KISS

On March 15 it’s been forty years since Kiss released their fourth studio album, Destroyer. The album came on the heels of Kiss' breakthrough live album Alive, and it solidified the band's status as one of the biggest rock acts in the world. But that was not the case initially. Many fans were disappointed with the band's new polished sound, feeling they’d lost the raw spontaneity of their first three releases.

Paul Stanley, Gene Simmons, Peter Criss, and Ace Frehley enlisted the help of Canadian producer Bob Ezrin to help out in the writing and recording of Destroyer. Ezrin played an integral part in shaping their song ideas in to rock classics, as well as instilling a work ethic that Paul and Gene in particular has held on to for their entire career.

“The thing I always loved about Destroyer is it pushed the envelope and pushed the parameters of what we could do. It pushed us to the limit and yet everything stayed true to us because it was all comfortable, there was nothing forced or contrived,” Stanley said in Kiss' authorized biography Kiss: Behind The Mask (p. 114).

Ezrin share writing credits on eight of the album’s ten songs. Bringing Ezrin on board helped push the band members to new levels both as musicians and songwriters. “Every one of them were punching above their weight class on Destroyer. This was really a huge leap forward for all of them. Gene's bass playing was so impressive on Destroyer; it was really reaching beyond what he had ever played before. And he practiced and practiced. And Ace's guitar playing was so much more controlled and lyrical. And Paul's [guitar playing] too -- you know, I think Paul always had a lyrical style, he just didn't have as much of an outlet in some of the older stuff. Paul's vocals - I think he grew up as a singer at the moment we were doing Destroyer, said Ezrin during an interview with KissFAQ.

Destroyer contain some of Kiss’ biggest songs and live favorites. The Stanley-penned but Simmons-sung “God of Thunder” is certainly the one song I wait for every time I go to a Kiss show! An anecdote about that song is that the kids you hear in the intro are actually Ezrin’s sons.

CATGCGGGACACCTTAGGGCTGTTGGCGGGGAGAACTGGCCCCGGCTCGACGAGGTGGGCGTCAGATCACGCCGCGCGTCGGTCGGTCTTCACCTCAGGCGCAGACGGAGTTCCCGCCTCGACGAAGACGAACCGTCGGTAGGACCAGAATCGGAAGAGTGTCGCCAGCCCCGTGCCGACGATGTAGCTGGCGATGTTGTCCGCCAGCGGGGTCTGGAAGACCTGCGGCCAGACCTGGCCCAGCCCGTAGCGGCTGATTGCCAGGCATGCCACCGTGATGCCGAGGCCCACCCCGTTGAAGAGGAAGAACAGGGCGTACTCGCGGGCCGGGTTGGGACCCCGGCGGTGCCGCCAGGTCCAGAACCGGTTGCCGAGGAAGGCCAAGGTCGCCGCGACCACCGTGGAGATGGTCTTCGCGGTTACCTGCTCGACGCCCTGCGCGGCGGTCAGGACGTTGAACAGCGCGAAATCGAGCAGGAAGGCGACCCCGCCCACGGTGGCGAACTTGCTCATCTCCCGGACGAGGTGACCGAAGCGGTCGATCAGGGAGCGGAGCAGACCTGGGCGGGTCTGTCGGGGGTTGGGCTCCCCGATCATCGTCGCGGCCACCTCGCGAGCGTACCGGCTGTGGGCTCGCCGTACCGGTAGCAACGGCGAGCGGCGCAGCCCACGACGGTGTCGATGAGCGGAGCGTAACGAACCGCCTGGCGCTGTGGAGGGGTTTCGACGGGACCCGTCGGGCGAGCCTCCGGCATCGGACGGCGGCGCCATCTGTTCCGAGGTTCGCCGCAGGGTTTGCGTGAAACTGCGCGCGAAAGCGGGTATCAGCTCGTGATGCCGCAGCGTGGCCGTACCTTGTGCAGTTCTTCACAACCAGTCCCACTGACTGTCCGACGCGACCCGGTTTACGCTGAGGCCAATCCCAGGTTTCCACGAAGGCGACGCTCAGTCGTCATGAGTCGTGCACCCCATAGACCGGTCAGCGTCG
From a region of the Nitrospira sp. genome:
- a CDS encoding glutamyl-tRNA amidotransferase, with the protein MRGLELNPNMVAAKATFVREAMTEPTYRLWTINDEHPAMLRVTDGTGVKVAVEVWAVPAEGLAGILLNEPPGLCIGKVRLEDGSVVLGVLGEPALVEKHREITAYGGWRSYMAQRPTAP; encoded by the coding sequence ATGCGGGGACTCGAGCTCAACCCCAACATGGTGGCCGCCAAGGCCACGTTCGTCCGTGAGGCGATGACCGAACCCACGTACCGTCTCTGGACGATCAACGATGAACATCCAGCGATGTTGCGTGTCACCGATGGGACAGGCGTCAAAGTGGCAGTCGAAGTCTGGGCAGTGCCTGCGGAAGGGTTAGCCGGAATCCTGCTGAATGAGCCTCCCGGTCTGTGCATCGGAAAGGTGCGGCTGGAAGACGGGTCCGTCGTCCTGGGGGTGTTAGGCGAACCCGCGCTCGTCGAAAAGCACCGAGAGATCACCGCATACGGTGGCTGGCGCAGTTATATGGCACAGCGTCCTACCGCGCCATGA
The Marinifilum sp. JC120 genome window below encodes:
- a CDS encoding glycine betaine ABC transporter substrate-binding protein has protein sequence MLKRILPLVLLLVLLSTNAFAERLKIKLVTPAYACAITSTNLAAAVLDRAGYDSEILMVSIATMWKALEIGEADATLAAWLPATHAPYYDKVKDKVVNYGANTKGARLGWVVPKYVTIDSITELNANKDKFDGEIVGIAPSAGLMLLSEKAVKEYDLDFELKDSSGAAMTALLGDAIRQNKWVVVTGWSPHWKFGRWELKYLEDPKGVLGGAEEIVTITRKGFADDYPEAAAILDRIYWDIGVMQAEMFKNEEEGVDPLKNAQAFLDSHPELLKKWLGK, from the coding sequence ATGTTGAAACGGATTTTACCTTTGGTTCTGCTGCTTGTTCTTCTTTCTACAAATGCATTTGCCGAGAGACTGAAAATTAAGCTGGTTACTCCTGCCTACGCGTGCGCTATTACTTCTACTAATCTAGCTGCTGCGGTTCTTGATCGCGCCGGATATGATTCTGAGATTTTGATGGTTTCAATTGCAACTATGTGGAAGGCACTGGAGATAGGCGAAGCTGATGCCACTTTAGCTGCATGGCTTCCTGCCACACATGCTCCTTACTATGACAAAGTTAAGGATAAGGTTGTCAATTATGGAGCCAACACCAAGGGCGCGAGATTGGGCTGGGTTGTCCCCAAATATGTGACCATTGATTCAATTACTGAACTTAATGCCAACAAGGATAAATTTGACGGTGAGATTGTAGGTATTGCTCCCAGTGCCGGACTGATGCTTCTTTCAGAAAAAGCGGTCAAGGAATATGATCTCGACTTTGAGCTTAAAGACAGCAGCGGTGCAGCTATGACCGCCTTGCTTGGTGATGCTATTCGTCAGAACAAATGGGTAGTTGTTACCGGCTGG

Ezrin was able to experiment quite a bit in the studio, helping the band create some of their most ambitious songs ever, like for example “Great Expectations.” The song, which Gene Simmons says was written on bass, uses orchestrations borrowed from Beethoven, and a children’s choir (the Brooklyn Boys Choir).

Looking back at Destroyer’s track list you automatically assume that songs like “Detroit Rock City,” and “Shout it Out Loud” were monster hits, but that was actually not the case. Destroyer did reach gold status just a month after its release, buoyed by the success of Alive, but it quickly lost ground after that. But as most of you already know, that would quickly change once radio stations picked up on the b-side to “Detroit Rock City” – “Beth.” The song, which was recorded with drummer Peter Criss on vocals, became the band’s first Top 10 hit in the US.

Bob Ezrin would use guitarist Dick Wagner as a backup during the recording sessions if Ace Frehley wasn’t around at the moment, and Wagner ultimately ended up playing the guitar solo on the song “Sweet Pain.” It was decisions like this that didn’t sit too well with the band’s hardcore fans. But when Ezrin remixed the album for the 35 year anniversary edition he actually came across Ace's solo and put it on the new release. Frehley talked about what he learned from the Destroyer sessions in Kiss: Behind The Mask (p. 69): “The production of the music called for me to play in a more restrained way, but I learned a lot from Ezrin. I didn’t feel restrained at all doing that record, and I think it was some of the best playing I’ve ever done.”

Destroyer ultimately helped Kiss break in to the main stream and broaden their fan base, allowing them to tour Europe for the first time. It’s a very ambitious recording that, even though it might not be solid all the way through, showed that Paul, Gene, Ace, and Peter weren’t afraid to try new things instead of just sticking to the basic formula of their first three studio albums. Besides, who can argue with classics like “Detroit Rock City,” “God of Thunder,” and “Shout it Out Loud?”